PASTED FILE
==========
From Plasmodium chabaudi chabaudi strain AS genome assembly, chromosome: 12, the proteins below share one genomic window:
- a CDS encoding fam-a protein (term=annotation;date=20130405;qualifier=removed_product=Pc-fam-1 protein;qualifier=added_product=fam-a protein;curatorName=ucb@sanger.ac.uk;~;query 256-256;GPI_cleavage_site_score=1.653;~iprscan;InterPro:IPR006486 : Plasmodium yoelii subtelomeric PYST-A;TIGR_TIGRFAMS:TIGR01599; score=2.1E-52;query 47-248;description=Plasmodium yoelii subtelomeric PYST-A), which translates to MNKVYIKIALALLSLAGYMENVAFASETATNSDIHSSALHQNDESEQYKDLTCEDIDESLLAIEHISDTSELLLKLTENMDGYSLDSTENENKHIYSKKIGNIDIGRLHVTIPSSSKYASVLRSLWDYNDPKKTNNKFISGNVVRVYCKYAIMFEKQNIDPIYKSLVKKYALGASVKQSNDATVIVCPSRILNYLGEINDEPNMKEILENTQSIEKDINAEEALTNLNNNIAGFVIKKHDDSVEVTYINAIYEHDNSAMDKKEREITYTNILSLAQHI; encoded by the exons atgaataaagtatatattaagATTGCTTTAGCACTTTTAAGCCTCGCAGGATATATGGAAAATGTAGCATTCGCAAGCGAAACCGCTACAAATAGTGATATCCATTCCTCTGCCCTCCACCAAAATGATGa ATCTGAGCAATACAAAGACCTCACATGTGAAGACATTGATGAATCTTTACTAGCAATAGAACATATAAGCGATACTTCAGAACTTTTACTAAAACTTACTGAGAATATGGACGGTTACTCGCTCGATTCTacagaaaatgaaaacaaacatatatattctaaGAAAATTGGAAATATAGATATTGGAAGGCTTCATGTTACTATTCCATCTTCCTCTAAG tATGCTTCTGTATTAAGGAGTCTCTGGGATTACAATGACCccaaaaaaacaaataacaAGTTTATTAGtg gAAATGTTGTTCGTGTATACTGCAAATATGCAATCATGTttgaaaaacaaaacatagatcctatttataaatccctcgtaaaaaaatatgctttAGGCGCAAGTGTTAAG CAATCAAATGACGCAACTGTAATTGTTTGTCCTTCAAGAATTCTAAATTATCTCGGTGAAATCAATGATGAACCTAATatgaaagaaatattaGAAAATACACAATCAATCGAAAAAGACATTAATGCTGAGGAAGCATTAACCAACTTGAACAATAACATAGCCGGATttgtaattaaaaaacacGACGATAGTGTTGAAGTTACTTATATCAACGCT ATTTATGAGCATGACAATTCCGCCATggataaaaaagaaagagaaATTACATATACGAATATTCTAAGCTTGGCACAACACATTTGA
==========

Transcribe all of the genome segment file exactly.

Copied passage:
From Plasmodium chabaudi chabaudi strain AS genome assembly, chromosome: 12, the proteins below share one genomic window:
- a CDS encoding fam-a protein (term=annotation;date=20130405;qualifier=removed_product=Pc-fam-1 protein;qualifier=added_product=fam-a protein;curatorName=ucb@sanger.ac.uk;~;query 256-256;GPI_cleavage_site_score=1.653;~iprscan;InterPro:IPR006486 : Plasmodium yoelii subtelomeric PYST-A;TIGR_TIGRFAMS:TIGR01599; score=2.1E-52;query 47-248;description=Plasmodium yoelii subtelomeric PYST-A), which translates to MNKVYIKIALALLSLAGYMENVAFASETATNSDIHSSALHQNDESEQYKDLTCEDIDESLLAIEHISDTSELLLKLTENMDGYSLDSTENENKHIYSKKIGNIDIGRLHVTIPSSSKYASVLRSLWDYNDPKKTNNKFISGNVVRVYCKYAIMFEKQNIDPIYKSLVKKYALGASVKQSNDATVIVCPSRILNYLGEINDEPNMKEILENTQSIEKDINAEEALTNLNNNIAGFVIKKHDDSVEVTYINAIYEHDNSAMDKKEREITYTNILSLAQHI; encoded by the exons atgaataaagtatatattaagATTGCTTTAGCACTTTTAAGCCTCGCAGGATATATGGAAAATGTAGCATTCGCAAGCGAAACCGCTACAAATAGTGATATCCATTCCTCTGCCCTCCACCAAAATGATGa ATCTGAGCAATACAAAGACCTCACATGTGAAGACATTGATGAATCTTTACTAGCAATAGAACATATAAGCGATACTTCAGAACTTTTACTAAAACTTACTGAGAATATGGACGGTTACTCGCTCGATTCTacagaaaatgaaaacaaacatatatattctaaGAAAATTGGAAATATAGATATTGGAAGGCTTCATGTTACTATTCCATCTTCCTCTAAG tATGCTTCTGTATTAAGGAGTCTCTGGGATTACAATGACCccaaaaaaacaaataacaAGTTTATTAGtg gAAATGTTGTTCGTGTATACTGCAAATATGCAATCATGTttgaaaaacaaaacatagatcctatttataaatccctcgtaaaaaaatatgctttAGGCGCAAGTGTTAAG CAATCAAATGACGCAACTGTAATTGTTTGTCCTTCAAGAATTCTAAATTATCTCGGTGAAATCAATGATGAACCTAATatgaaagaaatattaGAAAATACACAATCAATCGAAAAAGACATTAATGCTGAGGAAGCATTAACCAACTTGAACAATAACATAGCCGGATttgtaattaaaaaacacGACGATAGTGTTGAAGTTACTTATATCAACGCT ATTTATGAGCATGACAATTCCGCCATggataaaaaagaaagagaaATTACATATACGAATATTCTAAGCTTGGCACAACACATTTGA